Sahara (2005)

by Cynthia Fuchs

8 April 2005

 

Dirk Pitt doesn’t seem nearly so dashing as Matthew McConaughey. Yes, he has appeared in some 17 rip-snorting Clive Cussler adventure novels. And yes, he is in fact played by McConaughey. But watching McConaughey cavort on couches with Jon Stewart and Jay Leno, or drive into town in a gigantor vehicle all slapped up with Sahara banners, you get the sense that he’s big-hearted and big fun. Watching Pitt on screen, well, he looks a bit smaller.

Much as McConaughey and his cohorts—sidekick Steve Zahn playing sidekick Steve Zahn (again) and Penélope Cruz playing action-inclined World Health Organization doctor Eva Rojas (go figure)—jump and push and grunt to make the thing go, Sahara never accelerates. Dirk is less the “adventurer” of the novels than a very tanned, very bland former Navy SEAL/current treasure hunter/archaeologist, you know, the average capitalist yahoo with little on his mind but the next haul; though he learns the usual lesson and saves a few lives, he also finds his treasure. In this case, it’s Confederate gold, stashed aboard a Civil War-era armored ship (the Ship of Death, a.k.a. the Ironclad, imaged in introductory framing flashback). The boys theorize the ship (supposedly a legend) went lost during a Virginia battle, and somehow, over the last 140 years, landed itself in—or rather, under—the African desert.

cover art

Sahara

Director: Breck Eisner
Cast: Matthew McConaughey, Penelope Cruz, Steve Zahn, William H. Macy, Delroy Lindo

(Paramount)
US theatrical: 8 Apr 2005
2005

Okay, well, it’s Clive Cussler. Or not: reportedly, he’s suing the studio for messing with his characters, as he envisions Pitt to be more robust than the movie’s version. (This even as he has licensed two more pictures after this one, a deal over which he might be gnashing teeth or whatever it is that adventure writers do.) While Cussler surely has his own reasons to be upset, the movie has enough problems that everyone involved might accept a piece of the blame. Unimaginative and slow-moving (both major errors in the adventure playbook), the film is also oddly out of step with its own seeming “lesson” (plundering is bad) delivering a retro-racist plot about the dark continent and locals in need of saving by the great white (treasure) hunter.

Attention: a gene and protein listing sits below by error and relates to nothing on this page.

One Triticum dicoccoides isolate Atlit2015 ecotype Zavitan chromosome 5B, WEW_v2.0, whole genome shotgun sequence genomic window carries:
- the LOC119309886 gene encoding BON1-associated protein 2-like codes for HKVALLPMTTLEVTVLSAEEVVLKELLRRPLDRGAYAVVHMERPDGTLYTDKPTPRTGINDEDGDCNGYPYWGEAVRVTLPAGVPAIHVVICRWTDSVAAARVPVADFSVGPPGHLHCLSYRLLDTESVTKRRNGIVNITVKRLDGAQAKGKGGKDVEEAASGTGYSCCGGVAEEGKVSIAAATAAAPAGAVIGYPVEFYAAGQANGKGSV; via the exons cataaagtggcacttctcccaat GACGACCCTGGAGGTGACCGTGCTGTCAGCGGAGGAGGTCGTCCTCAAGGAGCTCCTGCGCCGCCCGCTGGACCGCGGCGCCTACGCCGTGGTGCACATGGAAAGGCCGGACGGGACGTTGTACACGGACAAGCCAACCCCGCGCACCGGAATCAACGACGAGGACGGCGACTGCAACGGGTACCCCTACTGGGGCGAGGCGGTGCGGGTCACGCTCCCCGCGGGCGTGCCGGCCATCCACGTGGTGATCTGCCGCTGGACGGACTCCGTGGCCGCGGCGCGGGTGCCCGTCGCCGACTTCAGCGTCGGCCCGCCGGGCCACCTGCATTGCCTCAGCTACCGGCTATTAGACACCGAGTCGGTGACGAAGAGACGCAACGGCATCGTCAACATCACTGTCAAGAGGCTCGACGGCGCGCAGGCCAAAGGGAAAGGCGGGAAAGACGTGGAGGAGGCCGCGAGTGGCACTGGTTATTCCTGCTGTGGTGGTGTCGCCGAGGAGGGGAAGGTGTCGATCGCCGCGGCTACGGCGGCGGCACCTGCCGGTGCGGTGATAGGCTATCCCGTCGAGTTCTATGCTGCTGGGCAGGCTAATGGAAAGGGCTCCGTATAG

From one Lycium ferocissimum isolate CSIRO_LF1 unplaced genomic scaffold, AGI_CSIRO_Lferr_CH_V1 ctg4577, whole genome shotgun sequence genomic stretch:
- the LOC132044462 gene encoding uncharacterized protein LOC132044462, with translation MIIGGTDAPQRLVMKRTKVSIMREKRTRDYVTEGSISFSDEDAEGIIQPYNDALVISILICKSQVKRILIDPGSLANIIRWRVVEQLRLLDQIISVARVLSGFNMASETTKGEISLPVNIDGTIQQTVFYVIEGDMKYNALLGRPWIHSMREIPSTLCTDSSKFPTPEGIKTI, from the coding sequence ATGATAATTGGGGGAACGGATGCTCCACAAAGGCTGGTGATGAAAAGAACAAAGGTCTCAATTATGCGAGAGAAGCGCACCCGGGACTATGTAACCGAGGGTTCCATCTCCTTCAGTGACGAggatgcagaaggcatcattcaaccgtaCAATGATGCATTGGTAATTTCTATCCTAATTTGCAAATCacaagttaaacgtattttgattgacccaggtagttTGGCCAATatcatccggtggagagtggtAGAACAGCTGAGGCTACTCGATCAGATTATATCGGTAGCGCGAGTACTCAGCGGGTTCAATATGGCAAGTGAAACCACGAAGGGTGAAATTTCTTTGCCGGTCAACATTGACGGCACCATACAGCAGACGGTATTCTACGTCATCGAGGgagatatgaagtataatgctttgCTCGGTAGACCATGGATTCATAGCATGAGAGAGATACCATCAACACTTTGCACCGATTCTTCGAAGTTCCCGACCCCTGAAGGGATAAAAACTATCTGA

Unlike Lara Croft, Al and Dirk aren’t independently wealthy, and neither do they make a living by their discoveries; they’re ion it mostly for the thrill. But they have been chasing this particular legend for years, and so, when they discover proof of its possible existence (a coin that Dirk holds up and admires repeatedly, so it can glint in the light and serve as objective correlative for his poetic ambition), they cajole their usual backer, the charmingly irascible Admiral Sandecker (William H. Macy), to lend them money and his boat for their African excursion. The catch: they’ve also got to bring along the good doctor, tracking the origins of a deadly virus in Mali. She brings along her buddy doctor, Oshodi (Clint Dyer), whose function amid the myriad dangers encountered in West Africa you can probably guess.

Also invested in the heroes’ traipsing about are malevolent French industrialist Massarde (Lambert Wilson), who only lacks a mustache to twirl, and a corrupt Mali general, Kazim (Lennie James). While these two are part in cahoots and part competing for power, money, and turf, they’re most clearly on hand to provide the one-two-punch climax. Kazim’s violent takedown serves as precursor to the Eurovillain’s exponentially more expensive explosiveness. At some point the CIA enters the picture, in the form of Agent Carl (Delroy Lindo, who mostly looks like he has something better to do), but the challenges to U.S. corporate and political overreaching seem an afterthought. The focus here is action: blowing stuff up, driving fast, riding camels, and blowing more stuff up.

No surprise, all these plots—whether engineered by villains or heroes—rehearse imperial fantasies at the expense of African tribespeople (no cities in this Africa, just impoverished villages and the occasional marketplace), whose lives are ruined by the intruders’ shenanigans, whether environmental, biological, or cultural. It’s always the way: as one character puts it, “No one cares about Africa.” Such language here just seems preemptive, as if observing the point means no one is responsible for addressing it.

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